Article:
- Reviews give publishers a free pass (or nearly so) when it comes to bugs and stability problems.
Bugs used to be a terrible sin. I remember PC Gamer taking the hard-line stance, “We don’t review Patched games”. They played the game as it came out of the box. Maybe they’re still doing it, (although I doubt it) but most online reviews have no problem with letting the developer release an incomplete game and patch it later.
- Reviewers focus on mega titles and overlook old-school and indie games.
I can’t blame reviewers too much for this. They have to review games people are interested in, and more people play Sim City 4 than Virtual Villagers. Still, indie developers benefit far more from a review than some A-list game with a huge marketing campaign. It seems better to support great games, as opposed to great big games.
Remember Oblivion? That game was accepted and well reviewed despite its punishingly high system requirements, the dishonest requirements listed on the box, and the fact that the game was full of bugs and broken quests that required a user-made patch to fix. Bethesda should have walked away from that game with a few bruises. Reviewers should have taken them to task for these shortcomings. It should have gone down as a fun but flawed experience that needed more work to truly shine, but the reviewers were too busy talking about OMG! SHINEEY PIXILS!!!! to notice the damn thing was a mess.
So the publisher got away with releasing a shoddy game. Actually, they didn’t just “get away with it”, they were rewarded for it. At the end of the year they had a trophy case full of awards for a buggy game with a tepid plot that they didn’t didn’t even bother to finish. Question: Do these gushing reviews and awards make them more or less likely to correct these flaws next time around? Bonus question: Is this good or bad for PC gaming?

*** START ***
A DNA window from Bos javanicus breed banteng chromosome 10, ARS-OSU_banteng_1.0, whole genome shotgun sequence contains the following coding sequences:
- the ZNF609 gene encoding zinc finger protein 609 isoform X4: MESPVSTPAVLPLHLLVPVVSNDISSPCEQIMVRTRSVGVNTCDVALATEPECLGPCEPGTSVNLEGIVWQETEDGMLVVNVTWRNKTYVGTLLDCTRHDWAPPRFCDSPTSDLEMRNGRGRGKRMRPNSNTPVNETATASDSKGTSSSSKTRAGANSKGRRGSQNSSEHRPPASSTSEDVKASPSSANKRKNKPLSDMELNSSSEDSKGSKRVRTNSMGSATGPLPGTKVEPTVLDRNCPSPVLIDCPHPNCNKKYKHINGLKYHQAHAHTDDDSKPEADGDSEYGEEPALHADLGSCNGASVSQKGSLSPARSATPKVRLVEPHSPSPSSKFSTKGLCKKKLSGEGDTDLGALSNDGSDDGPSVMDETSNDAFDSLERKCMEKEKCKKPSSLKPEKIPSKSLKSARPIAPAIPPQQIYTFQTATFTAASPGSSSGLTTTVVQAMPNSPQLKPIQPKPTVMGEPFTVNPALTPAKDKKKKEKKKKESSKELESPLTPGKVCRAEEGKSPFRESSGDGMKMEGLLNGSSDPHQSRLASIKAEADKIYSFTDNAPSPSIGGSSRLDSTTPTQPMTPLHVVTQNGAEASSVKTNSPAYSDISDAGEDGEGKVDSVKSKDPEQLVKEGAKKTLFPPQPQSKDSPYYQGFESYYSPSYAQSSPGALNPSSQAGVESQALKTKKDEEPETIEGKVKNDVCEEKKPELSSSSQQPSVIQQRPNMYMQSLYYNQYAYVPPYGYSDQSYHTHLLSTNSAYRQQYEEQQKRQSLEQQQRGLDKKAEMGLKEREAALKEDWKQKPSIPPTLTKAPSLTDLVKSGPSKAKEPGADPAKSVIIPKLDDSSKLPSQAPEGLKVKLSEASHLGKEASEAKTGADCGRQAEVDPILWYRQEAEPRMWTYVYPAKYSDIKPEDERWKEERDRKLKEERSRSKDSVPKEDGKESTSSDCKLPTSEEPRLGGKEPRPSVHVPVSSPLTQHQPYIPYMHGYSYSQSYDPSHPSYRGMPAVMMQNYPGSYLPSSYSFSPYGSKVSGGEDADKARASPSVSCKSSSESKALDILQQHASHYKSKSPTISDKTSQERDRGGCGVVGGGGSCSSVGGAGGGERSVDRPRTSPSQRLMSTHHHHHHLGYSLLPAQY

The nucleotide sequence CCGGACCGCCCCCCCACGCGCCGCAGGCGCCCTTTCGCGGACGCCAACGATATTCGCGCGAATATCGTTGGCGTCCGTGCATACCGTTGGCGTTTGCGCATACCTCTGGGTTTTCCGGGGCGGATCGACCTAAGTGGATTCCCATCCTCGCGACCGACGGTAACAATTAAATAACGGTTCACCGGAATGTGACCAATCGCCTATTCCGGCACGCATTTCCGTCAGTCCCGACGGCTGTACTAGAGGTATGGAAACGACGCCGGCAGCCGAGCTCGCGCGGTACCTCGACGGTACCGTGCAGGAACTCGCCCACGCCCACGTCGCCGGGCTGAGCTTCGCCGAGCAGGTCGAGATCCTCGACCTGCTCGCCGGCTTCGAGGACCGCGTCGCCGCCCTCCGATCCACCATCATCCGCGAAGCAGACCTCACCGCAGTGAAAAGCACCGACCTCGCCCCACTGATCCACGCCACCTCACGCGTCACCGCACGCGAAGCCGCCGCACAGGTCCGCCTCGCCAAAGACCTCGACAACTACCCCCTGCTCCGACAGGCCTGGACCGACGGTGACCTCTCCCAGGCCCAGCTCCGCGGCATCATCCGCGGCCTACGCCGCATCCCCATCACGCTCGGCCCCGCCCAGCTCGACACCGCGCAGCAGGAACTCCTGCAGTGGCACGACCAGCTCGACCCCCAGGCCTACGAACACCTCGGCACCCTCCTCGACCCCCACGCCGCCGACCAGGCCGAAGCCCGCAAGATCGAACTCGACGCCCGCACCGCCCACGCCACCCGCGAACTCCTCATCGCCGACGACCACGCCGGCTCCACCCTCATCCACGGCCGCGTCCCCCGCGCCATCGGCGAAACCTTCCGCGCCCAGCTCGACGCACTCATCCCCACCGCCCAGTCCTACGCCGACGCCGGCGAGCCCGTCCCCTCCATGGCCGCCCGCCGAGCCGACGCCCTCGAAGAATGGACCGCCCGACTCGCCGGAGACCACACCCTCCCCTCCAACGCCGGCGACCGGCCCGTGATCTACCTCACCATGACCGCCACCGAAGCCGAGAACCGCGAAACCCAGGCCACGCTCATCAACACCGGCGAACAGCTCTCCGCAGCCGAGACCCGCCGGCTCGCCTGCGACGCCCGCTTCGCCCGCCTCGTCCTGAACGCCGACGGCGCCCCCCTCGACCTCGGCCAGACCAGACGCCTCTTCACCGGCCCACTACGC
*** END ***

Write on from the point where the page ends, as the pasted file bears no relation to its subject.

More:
So reviewers encourage or reward developers for making games slower, buggier, more punishing, and with increasingly annoying copy protection. These are my three biggest priorities, and they will barely get a mention in the average review. Developers deserve the lion’s share of the blame for making software that sucks, but I don’t envy the position they are in: Make a game that sucks and reviews well for lots of money, or make a decent, stable game with less focus on visuals which gets tepid reviews and makes less money. Reviewers are the ones that put them into this position. I’d say that makes reviews a stretch worse then merely “useless”.
I still enjoy reading the occasional review, but I don’t do it as part of my purchasing decision. If I want to know if a game is an FPS or a RTS, I’ll read the review. If I want to know if the thing is worth playing, I’ll Google around for blog posts on the thing.
Reviews used to be part of by buying decisions, and they could be again, but they would need a major re-alignment of priorities for that to happen. Until then, I simply have no faith in them as a source of information.